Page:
Monday, September 2, 2013

Bood Reveiw: Tenth of December: Stories by George Saunders

Tenth of December: Stories

Author: George Saunders
Publisher: Random House Publishing Group
Date of Publication: January 8, 2013
Pages: 159 (NOOK Edition)

   This eclectic collection of nine short stories was heralded upon its publication in January, 2013 as one of the best books of the year.  It is an interesting set of stories, all dealing with contemporary issues.  The opening story "Victory Lap" is the story of a teen abduction told from three different perspectives: the victim, the perpetrator and an autistic neighbor.  There are stories of families with children facing various challenges, out of work middle class Americans and a noteworthy Iraqi war vet dealing with his dysfunctional family upon his return from active duty ("Home").

     The author uses various different writing styles in these stories. Some are told as an internal stream of consciousness ("Victory Lap" and "Al Roosten").  One story takes the form of a letter to employees trying to improve morale and maintain positive attitudes ("Exhortation").  Another is in diary format as a father explains why he cannot adequately provide for his family ("The Semplica Girl Diaries").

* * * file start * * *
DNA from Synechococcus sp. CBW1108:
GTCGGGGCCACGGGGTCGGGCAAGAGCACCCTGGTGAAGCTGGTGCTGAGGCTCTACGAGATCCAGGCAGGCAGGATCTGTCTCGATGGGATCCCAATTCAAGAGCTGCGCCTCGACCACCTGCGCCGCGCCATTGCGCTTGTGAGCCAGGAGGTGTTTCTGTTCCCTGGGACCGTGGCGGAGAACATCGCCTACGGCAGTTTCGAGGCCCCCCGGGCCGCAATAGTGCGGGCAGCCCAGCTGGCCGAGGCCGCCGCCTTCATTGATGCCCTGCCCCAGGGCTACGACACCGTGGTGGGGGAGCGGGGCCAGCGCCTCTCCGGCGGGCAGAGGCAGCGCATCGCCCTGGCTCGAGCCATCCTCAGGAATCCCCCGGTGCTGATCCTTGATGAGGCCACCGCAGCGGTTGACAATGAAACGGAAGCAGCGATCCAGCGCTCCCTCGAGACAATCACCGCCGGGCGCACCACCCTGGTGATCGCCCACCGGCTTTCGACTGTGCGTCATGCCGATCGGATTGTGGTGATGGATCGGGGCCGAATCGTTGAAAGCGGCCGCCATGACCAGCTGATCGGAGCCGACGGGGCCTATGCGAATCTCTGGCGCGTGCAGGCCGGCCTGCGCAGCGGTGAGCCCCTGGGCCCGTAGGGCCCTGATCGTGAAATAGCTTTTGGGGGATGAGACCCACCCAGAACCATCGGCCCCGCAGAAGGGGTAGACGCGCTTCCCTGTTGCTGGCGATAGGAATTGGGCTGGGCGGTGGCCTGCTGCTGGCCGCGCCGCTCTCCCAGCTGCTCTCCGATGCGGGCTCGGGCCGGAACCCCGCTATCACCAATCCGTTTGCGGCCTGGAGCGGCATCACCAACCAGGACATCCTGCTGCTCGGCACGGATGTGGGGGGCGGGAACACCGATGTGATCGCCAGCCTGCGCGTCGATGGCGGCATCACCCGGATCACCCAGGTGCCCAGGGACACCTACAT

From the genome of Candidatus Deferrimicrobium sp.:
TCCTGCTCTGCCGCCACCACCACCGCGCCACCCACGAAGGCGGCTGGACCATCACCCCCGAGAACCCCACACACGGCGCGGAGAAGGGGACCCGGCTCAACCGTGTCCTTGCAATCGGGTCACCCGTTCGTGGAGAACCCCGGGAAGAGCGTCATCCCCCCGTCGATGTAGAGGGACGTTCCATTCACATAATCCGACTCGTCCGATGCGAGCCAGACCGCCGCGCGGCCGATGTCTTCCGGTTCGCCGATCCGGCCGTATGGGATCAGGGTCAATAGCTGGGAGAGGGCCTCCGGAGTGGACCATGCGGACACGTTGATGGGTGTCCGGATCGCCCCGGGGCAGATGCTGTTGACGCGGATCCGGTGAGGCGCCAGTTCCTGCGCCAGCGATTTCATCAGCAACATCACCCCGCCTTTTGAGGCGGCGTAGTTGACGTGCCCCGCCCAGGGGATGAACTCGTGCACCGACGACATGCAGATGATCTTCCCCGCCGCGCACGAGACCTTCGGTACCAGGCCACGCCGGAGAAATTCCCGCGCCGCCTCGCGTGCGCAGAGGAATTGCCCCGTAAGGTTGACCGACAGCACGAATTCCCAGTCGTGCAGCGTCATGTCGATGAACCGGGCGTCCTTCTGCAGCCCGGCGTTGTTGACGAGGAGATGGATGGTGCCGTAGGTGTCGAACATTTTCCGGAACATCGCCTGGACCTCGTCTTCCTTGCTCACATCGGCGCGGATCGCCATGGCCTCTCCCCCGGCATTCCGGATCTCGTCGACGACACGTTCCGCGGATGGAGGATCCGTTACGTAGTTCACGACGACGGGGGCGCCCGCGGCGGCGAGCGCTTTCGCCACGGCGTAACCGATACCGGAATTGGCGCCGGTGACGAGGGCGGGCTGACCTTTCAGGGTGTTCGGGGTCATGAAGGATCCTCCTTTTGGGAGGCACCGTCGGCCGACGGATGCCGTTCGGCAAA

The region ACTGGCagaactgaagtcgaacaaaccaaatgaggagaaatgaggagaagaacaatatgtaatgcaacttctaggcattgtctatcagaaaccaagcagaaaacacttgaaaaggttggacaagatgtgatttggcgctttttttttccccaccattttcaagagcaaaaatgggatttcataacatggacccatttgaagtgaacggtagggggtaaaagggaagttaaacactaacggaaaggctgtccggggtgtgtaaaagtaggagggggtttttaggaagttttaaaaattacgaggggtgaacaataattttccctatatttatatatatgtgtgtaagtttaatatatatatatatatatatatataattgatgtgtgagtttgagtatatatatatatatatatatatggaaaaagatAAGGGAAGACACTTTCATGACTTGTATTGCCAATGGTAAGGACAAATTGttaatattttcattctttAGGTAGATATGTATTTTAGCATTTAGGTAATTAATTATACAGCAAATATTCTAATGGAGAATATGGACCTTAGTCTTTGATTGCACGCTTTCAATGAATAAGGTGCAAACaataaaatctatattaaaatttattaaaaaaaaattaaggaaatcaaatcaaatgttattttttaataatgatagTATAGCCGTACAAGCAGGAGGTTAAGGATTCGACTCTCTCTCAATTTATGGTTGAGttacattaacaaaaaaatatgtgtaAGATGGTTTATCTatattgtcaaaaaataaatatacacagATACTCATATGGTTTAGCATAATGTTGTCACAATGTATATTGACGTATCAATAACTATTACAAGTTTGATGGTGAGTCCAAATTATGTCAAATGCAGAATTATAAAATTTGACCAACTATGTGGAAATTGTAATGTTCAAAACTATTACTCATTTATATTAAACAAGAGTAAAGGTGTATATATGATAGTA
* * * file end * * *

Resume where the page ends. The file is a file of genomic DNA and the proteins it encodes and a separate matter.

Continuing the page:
There's an odd science fiction story ("Escape from Spiderhead") which is reminiscent of Anthony Burgess' A clockwork Orange in which Saunders creates an indictment of science and the scientific method.  My favorite line from any of the stories is the conclusion to a self-deprecating rant by the main character in "Al Roosten."  It is in regards to his wife who "  "...cheated on him with Charles, which had fried his ass possibly worse than any single other ass frying he'd ever had, in a life that, it recently seemed, was simply a series of escalating ass fries."

     This is a very entertaining and thought provoking set of stories regarding contemporary American life.  I liked the varying points of view but was put off by some of the seemingly endless stream of consciousness
style.  One of the best books of the year?  Maybe, but the year's not over.

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